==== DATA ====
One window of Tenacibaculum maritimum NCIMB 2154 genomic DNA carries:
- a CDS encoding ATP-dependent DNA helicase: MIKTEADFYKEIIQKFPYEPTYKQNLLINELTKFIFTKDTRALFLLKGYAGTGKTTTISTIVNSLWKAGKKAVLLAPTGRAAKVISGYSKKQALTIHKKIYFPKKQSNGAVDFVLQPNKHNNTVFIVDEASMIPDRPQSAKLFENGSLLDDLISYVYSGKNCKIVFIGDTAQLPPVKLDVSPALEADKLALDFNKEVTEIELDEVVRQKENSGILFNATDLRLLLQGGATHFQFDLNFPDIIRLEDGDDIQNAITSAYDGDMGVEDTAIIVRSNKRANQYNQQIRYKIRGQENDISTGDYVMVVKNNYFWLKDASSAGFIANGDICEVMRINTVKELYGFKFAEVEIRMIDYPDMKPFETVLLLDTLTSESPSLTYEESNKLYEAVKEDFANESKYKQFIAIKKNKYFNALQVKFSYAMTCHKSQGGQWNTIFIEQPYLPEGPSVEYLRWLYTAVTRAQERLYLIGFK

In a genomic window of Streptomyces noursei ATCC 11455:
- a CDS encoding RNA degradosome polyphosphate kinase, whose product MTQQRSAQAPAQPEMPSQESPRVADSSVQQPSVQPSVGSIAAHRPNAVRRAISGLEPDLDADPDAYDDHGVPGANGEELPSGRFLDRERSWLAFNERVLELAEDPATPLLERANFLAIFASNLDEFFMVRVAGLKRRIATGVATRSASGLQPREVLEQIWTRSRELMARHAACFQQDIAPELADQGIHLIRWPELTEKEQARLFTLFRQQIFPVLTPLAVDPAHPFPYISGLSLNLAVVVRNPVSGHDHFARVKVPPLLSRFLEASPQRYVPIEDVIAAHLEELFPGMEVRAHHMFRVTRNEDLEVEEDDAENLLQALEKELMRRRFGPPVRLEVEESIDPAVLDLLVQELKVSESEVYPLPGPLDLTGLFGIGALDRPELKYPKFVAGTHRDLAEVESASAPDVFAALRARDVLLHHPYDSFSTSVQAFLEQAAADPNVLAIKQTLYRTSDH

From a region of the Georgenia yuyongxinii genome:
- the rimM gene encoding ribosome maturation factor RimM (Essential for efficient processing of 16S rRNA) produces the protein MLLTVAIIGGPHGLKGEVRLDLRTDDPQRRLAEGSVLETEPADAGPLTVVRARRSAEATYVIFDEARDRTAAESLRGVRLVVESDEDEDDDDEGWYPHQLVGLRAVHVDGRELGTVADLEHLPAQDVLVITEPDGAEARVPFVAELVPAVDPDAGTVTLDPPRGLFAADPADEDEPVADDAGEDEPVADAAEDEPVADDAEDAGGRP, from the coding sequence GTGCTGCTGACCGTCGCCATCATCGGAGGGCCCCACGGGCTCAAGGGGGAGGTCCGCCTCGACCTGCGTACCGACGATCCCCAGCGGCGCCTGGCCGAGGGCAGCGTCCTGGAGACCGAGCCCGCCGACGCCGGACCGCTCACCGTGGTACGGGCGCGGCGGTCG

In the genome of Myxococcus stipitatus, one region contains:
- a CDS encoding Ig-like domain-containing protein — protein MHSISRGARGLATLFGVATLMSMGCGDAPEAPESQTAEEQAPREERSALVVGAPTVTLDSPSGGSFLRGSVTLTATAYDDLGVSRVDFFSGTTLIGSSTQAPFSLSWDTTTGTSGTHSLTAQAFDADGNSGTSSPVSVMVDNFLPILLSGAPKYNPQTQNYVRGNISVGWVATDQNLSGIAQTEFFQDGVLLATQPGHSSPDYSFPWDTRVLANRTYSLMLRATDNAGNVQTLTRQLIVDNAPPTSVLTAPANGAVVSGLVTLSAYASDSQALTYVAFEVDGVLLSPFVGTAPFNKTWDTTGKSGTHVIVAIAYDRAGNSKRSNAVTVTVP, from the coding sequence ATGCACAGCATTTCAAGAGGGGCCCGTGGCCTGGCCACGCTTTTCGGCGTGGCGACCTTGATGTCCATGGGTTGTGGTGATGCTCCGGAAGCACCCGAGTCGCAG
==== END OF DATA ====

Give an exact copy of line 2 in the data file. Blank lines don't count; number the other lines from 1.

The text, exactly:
- a CDS encoding ATP-dependent DNA helicase: MIKTEADFYKEIIQKFPYEPTYKQNLLINELTKFIFTKDTRALFLLKGYAGTGKTTTISTIVNSLWKAGKKAVLLAPTGRAAKVISGYSKKQALTIHKKIYFPKKQSNGAVDFVLQPNKHNNTVFIVDEASMIPDRPQSAKLFENGSLLDDLISYVYSGKNCKIVFIGDTAQLPPVKLDVSPALEADKLALDFNKEVTEIELDEVVRQKENSGILFNATDLRLLLQGGATHFQFDLNFPDIIRLEDGDDIQNAITSAYDGDMGVEDTAIIVRSNKRANQYNQQIRYKIRGQENDISTGDYVMVVKNNYFWLKDASSAGFIANGDICEVMRINTVKELYGFKFAEVEIRMIDYPDMKPFETVLLLDTLTSESPSLTYEESNKLYEAVKEDFANESKYKQFIAIKKNKYFNALQVKFSYAMTCHKSQGGQWNTIFIEQPYLPEGPSVEYLRWLYTAVTRAQERLYLIGFK